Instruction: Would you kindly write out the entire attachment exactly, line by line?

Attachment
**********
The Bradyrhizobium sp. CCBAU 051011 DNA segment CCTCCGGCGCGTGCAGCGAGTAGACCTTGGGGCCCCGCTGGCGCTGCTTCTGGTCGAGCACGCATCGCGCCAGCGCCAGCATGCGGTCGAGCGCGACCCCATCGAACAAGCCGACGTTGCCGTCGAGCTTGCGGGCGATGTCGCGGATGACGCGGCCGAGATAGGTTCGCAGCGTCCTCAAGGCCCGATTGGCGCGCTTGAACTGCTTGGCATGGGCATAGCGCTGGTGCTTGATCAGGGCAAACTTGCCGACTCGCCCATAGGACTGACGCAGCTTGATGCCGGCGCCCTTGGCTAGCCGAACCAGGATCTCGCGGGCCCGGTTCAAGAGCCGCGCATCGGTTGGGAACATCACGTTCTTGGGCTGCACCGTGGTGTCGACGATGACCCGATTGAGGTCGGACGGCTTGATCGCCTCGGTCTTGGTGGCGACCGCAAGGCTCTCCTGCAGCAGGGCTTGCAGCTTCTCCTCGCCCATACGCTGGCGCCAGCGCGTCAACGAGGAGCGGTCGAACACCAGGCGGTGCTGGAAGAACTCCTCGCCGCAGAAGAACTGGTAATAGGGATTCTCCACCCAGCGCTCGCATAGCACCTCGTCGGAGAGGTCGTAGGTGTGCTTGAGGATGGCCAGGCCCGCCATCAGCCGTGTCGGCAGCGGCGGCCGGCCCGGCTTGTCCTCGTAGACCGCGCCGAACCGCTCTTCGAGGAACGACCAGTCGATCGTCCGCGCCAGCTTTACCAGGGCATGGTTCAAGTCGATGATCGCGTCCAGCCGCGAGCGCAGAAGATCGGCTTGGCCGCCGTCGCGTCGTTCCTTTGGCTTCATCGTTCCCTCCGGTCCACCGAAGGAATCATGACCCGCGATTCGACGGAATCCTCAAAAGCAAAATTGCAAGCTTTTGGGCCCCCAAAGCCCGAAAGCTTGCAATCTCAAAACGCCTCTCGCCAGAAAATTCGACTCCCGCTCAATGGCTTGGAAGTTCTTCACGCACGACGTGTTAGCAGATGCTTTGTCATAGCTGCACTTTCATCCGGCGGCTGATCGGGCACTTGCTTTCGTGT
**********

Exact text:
The Bradyrhizobium sp. CCBAU 051011 DNA segment CCTCCGGCGCGTGCAGCGAGTAGACCTTGGGGCCCCGCTGGCGCTGCTTCTGGTCGAGCACGCATCGCGCCAGCGCCAGCATGCGGTCGAGCGCGACCCCATCGAACAAGCCGACGTTGCCGTCGAGCTTGCGGGCGATGTCGCGGATGACGCGGCCGAGATAGGTTCGCAGCGTCCTCAAGGCCCGATTGGCGCGCTTGAACTGCTTGGCATGGGCATAGCGCTGGTGCTTGATCAGGGCAAACTTGCCGACTCGCCCATAGGACTGACGCAGCTTGATGCCGGCGCCCTTGGCTAGCCGAACCAGGATCTCGCGGGCCCGGTTCAAGAGCCGCGCATCGGTTGGGAACATCACGTTCTTGGGCTGCACCGTGGTGTCGACGATGACCCGATTGAGGTCGGACGGCTTGATCGCCTCGGTCTTGGTGGCGACCGCAAGGCTCTCCTGCAGCAGGGCTTGCAGCTTCTCCTCGCCCATACGCTGGCGCCAGCGCGTCAACGAGGAGCGGTCGAACACCAGGCGGTGCTGGAAGAACTCCTCGCCGCAGAAGAACTGGTAATAGGGATTCTCCACCCAGCGCTCGCATAGCACCTCGTCGGAGAGGTCGTAGGTGTGCTTGAGGATGGCCAGGCCCGCCATCAGCCGTGTCGGCAGCGGCGGCCGGCCCGGCTTGTCCTCGTAGACCGCGCCGAACCGCTCTTCGAGGAACGACCAGTCGATCGTCCGCGCCAGCTTTACCAGGGCATGGTTCAAGTCGATGATCGCGTCCAGCCGCGAGCGCAGAAGATCGGCTTGGCCGCCGTCGCGTCGTTCCTTTGGCTTCATCGTTCCCTCCGGTCCACCGAAGGAATCATGACCCGCGATTCGACGGAATCCTCAAAAGCAAAATTGCAAGCTTTTGGGCCCCCAAAGCCCGAAAGCTTGCAATCTCAAAACGCCTCTCGCCAGAAAATTCGACTCCCGCTCAATGGCTTGGAAGTTCTTCACGCACGACGTGTTAGCAGATGCTTTGTCATAGCTGCACTTTCATCCGGCGGCTGATCGGGCACTTGCTTTCGTGT